Rio de Janiero was always an early call for vessels exporting the new season's prime cod, and their captains pressed on at all costs to be the first arrival. The winner would be certain of an excellent market, and moreover have earned a bonus for himself and crew.
Rio, however, suffered severely from yellow fever, a fast killer and the scourge of the place. It was not uncommon to see a number of vessels tied up at the wharves, with not a soul on board. The crew, in some cases, had been wiped out by the fever, or possibly had deserted if a case appeared on the vessel.
On one occasion, my father, lunching with the ship's broker, called at his office the following afternoon to see him. It was a shock to be told that the unfortu¬nate man had died in the night, a victim of the fever, and that he had already been buried.
Naples was another port frequently visited by the CRC carriers; an agency for the distribution of their goods had been established there, which is still in business. Pompeii had not been uncovered yet, but a tunnel had been driven some distance into the ruins and shown to visitors by torchlight.
At Naples, in 1860, the tattered, footsore and absolutely starving troops of Garibaldi marched into the town. Some made their way to the harbour, begging for food, any food, even to the contents of the swill tubs.
With three or possibly four round trips to the various markets, and because all navigation ceased in the Gulf of St Lawrence by 1 December, the carrier fleet would be arriving at their winter quarters; with their cargoes would come presents from theJersey folk out there. Cod, capelin, Caraquet oysters, cranberries, apples, butter, all came over, and we at home had a share sent over by my uncle, who was Chief Agent of CRC at Paspebiac.
In 1852, harbour accommodation was quite inadequate in St Helier, and the old Harbour, near Commercial Buildings, was the only shelter. The Victoria Pier had been built and the Albert Pier was not complete and incoming cargoes often had to be discharged over the side into carts alongside, the vessels having been beached at high tide.
There was a light shown on the harbour head at St Helier, and the next was at St Peter Port, Guernsey. Elizabeth Castle breakwater had not yet been built. Half the rocks bore no warning beacons and their positions were observed with the help of cross bearings on objects ashore.
Sailing directions of that period strongly advised all shipping to stand off the Island in the dark hours, as at that time pilots were not available. No less than 28 pilots were authorised for the West Coast and eight for the East. Competition was fierce and the pilots went right up into the English Channel when shipping was expected shortly.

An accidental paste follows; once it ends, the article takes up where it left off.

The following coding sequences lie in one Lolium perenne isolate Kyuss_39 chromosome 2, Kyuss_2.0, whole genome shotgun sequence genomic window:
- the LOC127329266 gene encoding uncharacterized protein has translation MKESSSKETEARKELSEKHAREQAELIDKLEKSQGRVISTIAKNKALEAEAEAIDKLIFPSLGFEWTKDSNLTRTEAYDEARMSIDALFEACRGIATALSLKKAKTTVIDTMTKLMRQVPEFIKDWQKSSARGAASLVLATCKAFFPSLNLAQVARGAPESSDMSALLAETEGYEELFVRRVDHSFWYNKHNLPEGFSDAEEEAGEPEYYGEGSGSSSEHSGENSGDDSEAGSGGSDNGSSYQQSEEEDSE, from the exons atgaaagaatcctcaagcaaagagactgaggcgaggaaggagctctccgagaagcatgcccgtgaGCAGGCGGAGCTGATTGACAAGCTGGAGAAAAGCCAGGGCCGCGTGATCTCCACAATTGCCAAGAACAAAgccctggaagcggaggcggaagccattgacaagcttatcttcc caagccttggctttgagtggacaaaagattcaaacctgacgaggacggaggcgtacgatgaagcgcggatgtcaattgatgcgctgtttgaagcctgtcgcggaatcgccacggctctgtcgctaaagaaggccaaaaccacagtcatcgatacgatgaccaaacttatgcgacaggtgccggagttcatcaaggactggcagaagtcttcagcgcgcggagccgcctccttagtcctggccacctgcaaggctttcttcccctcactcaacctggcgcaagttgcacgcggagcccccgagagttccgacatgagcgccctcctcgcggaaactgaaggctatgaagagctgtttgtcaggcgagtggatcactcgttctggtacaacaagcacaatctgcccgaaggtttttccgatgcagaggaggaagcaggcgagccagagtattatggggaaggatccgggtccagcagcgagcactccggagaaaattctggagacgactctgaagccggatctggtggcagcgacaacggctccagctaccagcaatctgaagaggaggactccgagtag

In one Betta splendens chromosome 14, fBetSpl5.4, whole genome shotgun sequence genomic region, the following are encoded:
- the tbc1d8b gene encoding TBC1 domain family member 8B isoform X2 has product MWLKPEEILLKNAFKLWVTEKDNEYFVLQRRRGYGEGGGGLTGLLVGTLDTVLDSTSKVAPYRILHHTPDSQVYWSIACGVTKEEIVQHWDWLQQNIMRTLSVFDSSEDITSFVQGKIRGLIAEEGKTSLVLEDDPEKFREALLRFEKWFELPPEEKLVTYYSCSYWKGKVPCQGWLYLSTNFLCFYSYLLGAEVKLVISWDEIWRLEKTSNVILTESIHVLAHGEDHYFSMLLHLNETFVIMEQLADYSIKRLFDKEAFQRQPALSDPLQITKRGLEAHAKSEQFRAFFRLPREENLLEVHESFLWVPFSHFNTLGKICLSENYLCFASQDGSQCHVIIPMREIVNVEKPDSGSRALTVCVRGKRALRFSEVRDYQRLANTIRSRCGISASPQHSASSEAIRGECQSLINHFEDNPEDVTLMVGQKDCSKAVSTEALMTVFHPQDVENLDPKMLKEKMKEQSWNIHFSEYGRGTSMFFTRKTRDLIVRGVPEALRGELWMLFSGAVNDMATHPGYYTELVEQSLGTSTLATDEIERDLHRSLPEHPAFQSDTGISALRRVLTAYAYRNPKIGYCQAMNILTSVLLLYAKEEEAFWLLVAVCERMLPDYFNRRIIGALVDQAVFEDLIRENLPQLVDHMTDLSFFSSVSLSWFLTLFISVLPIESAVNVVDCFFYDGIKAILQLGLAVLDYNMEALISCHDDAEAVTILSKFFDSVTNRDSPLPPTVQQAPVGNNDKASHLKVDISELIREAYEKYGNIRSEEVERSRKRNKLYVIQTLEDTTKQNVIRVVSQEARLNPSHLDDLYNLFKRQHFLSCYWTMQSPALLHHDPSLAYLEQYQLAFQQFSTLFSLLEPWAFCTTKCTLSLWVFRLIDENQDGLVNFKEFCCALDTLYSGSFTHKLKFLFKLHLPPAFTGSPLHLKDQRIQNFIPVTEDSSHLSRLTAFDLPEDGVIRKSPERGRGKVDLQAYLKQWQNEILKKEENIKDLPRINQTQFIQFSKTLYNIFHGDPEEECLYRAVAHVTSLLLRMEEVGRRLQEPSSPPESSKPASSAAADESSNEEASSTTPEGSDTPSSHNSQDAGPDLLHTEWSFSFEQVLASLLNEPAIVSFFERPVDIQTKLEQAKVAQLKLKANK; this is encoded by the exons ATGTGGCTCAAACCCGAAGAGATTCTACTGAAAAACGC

In his 28 years at sea my father had seen many changes. The steamer had taken the place of sails and iron vessels replaced the wooden ones. However, the magnificent clippers were still in their heyday, and the world watched the struggle to be first home from China each year.
The Merchant Shipping Act of 1875 gave the Board of Trade surveyor power of inspecting and detaining vessels not found seaworthy.
The load line was the idea of James Hall, a prominent Tyneside ship owner. Introduced in Parliament and piloted through by Samuel Plimsoll, the line is known by his name.
At first the mark was fixed by the owners, and it was not until 1890 that it was subject to the approval of the Board of Trade.
The Plimsoll mark did, however, interfere with a cargo of hardware, shipped at Bristol for Hamburg. To my father's intense disgust, his vessel was turned back at the dock head and some 20 tons taken out of her before she was allowed to leave. "And it was only to Hamburg," he would always say indignantly when he spun the yarn.
He lived to see the first 'plane to visit Jersey land at West Park in, I think, 1909. The plane had crossed from St Malo in thirty minutes.
- Charles Robin, and the history of Jersey's fishing industry off the Canadian Atlantic coast
- 18th century trade, an article from the 1981 Annual Bulletin of La Société Jersiaise
- Emigrants from Jersey, the cod, and the Gaspé Coast, by George F Le Feuvre
- Jersey Settlements in Gaspé, by Marguerite Syvret
- Everyday life on the coast of Acadia. by Marguerite Syvret
- The Origins of the Béchervaise Family in Gaspé
- A brief history of the Gaspé Peninsula
- Percé Rock
- Charles Robin, a forgotten Father of Canada
- Emigrants to Canada, a full alphabetical index to emigrants to Gaspé, Newfoundland etc
- Trachy family in Gaspé